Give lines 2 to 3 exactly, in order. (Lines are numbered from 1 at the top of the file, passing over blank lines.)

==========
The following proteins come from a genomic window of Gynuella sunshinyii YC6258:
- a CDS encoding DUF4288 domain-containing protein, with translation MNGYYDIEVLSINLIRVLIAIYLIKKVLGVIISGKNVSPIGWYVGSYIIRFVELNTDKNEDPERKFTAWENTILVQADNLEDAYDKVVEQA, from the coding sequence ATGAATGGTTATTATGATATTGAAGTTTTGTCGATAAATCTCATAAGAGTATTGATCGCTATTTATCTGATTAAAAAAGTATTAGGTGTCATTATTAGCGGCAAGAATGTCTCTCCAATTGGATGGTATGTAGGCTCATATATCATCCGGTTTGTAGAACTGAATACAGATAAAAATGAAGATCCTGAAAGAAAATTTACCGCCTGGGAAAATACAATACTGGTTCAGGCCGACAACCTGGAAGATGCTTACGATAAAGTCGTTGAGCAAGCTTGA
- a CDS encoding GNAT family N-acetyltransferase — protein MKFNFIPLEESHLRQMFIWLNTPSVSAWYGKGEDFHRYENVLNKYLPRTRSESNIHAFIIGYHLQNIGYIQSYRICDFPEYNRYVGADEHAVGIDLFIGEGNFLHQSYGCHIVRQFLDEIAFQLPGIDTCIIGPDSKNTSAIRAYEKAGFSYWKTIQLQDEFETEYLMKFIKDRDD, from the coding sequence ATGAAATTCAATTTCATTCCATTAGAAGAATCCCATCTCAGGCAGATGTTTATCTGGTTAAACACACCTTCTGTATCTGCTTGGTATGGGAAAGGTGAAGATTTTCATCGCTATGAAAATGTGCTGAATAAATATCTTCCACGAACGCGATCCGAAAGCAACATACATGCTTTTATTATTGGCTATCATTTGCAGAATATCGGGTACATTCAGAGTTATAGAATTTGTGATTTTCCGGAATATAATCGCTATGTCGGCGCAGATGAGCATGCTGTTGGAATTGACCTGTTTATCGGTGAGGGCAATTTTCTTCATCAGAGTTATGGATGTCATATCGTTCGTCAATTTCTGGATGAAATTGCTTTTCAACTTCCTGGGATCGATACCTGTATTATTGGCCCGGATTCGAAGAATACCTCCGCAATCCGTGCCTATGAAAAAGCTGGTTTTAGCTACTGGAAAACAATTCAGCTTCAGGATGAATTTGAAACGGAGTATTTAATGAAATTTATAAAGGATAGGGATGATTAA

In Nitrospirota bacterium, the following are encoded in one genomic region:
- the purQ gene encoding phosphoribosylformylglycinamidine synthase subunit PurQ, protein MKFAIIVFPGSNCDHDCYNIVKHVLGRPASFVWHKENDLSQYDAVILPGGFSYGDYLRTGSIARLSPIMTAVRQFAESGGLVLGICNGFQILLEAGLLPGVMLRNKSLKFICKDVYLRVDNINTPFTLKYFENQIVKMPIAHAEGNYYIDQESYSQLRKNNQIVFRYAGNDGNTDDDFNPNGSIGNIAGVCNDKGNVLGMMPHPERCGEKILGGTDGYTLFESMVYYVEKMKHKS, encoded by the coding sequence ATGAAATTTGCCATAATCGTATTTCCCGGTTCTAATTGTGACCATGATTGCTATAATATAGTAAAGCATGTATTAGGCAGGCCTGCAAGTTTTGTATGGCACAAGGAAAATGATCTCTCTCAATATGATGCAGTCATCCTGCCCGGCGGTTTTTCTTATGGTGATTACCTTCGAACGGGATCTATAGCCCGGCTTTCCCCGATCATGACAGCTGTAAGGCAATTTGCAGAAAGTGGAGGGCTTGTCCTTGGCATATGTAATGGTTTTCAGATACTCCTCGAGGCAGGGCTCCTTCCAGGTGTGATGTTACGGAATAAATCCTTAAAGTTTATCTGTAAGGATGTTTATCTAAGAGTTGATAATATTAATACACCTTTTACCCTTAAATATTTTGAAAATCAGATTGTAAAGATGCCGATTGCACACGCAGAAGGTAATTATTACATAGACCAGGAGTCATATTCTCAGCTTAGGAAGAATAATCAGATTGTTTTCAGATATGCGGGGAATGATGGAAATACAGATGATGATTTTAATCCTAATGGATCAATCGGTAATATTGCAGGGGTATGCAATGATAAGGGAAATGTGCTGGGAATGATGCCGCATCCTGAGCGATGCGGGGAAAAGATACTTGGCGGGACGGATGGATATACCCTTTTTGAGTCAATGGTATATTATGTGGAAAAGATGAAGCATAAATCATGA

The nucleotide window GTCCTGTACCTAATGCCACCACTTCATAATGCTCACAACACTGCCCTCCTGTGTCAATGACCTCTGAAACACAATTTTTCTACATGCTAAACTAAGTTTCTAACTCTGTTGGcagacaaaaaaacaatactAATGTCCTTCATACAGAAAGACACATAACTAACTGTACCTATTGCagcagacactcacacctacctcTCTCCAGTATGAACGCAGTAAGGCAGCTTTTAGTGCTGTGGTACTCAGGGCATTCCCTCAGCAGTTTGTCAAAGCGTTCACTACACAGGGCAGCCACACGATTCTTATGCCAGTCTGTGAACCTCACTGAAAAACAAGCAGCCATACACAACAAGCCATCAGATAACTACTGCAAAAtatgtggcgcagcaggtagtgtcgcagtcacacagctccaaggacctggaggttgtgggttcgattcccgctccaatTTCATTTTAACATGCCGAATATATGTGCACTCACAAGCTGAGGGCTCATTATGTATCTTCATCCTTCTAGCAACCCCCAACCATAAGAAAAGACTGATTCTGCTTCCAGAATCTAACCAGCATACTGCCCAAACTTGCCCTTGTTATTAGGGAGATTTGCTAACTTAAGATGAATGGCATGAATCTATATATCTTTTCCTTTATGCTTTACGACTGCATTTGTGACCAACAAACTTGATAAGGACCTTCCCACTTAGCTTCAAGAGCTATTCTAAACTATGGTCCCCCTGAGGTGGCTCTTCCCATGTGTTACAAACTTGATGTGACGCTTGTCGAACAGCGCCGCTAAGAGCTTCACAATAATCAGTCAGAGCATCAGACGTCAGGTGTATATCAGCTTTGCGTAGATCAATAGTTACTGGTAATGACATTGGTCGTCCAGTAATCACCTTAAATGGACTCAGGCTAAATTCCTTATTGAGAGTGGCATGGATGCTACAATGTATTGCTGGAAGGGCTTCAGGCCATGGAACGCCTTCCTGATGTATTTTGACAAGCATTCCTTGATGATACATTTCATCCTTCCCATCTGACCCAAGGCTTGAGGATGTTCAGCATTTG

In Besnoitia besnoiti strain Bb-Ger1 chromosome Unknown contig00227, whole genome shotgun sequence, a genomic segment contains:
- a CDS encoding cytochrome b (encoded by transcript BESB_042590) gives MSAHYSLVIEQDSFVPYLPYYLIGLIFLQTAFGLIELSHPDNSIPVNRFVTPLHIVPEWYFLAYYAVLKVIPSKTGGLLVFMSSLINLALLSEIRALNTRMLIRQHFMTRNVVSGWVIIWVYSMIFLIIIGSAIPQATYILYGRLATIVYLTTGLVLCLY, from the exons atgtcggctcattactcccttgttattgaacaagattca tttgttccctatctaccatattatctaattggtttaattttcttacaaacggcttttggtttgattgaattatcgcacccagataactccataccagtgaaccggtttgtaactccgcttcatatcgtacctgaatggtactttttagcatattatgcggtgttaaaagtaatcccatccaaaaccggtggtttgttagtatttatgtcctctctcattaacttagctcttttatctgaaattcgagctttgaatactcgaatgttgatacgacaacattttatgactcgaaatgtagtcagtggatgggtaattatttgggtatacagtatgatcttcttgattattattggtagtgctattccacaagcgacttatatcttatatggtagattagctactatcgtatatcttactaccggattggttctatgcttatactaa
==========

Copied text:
- a CDS encoding DUF4288 domain-containing protein, with translation MNGYYDIEVLSINLIRVLIAIYLIKKVLGVIISGKNVSPIGWYVGSYIIRFVELNTDKNEDPERKFTAWENTILVQADNLEDAYDKVVEQA, from the coding sequence ATGAATGGTTATTATGATATTGAAGTTTTGTCGATAAATCTCATAAGAGTATTGATCGCTATTTATCTGATTAAAAAAGTATTAGGTGTCATTATTAGCGGCAAGAATGTCTCTCCAATTGGATGGTATGTAGGCTCATATATCATCCGGTTTGTAGAACTGAATACAGATAAAAATGAAGATCCTGAAAGAAAATTTACCGCCTGGGAAAATACAATACTGGTTCAGGCCGACAACCTGGAAGATGCTTACGATAAAGTCGTTGAGCAAGCTTGA
- a CDS encoding GNAT family N-acetyltransferase — protein MKFNFIPLEESHLRQMFIWLNTPSVSAWYGKGEDFHRYENVLNKYLPRTRSESNIHAFIIGYHLQNIGYIQSYRICDFPEYNRYVGADEHAVGIDLFIGEGNFLHQSYGCHIVRQFLDEIAFQLPGIDTCIIGPDSKNTSAIRAYEKAGFSYWKTIQLQDEFETEYLMKFIKDRDD, from the coding sequence ATGAAATTCAATTTCATTCCATTAGAAGAATCCCATCTCAGGCAGATGTTTATCTGGTTAAACACACCTTCTGTATCTGCTTGGTATGGGAAAGGTGAAGATTTTCATCGCTATGAAAATGTGCTGAATAAATATCTTCCACGAACGCGATCCGAAAGCAACATACATGCTTTTATTATTGGCTATCATTTGCAGAATATCGGGTACATTCAGAGTTATAGAATTTGTGATTTTCCGGAATATAATCGCTATGTCGGCGCAGATGAGCATGCTGTTGGAATTGACCTGTTTATCGGTGAGGGCAATTTTCTTCATCAGAGTTATGGATGTCATATCGTTCGTCAATTTCTGGATGAAATTGCTTTTCAACTTCCTGGGATCGATACCTGTATTATTGGCCCGGATTCGAAGAATACCTCCGCAATCCGTGCCTATGAAAAAGCTGGTTTTAGCTACTGGAAAACAATTCAGCTTCAGGATGAATTTGAAACGGAGTATTTAATGAAATTTATAAAGGATAGGGATGATTAA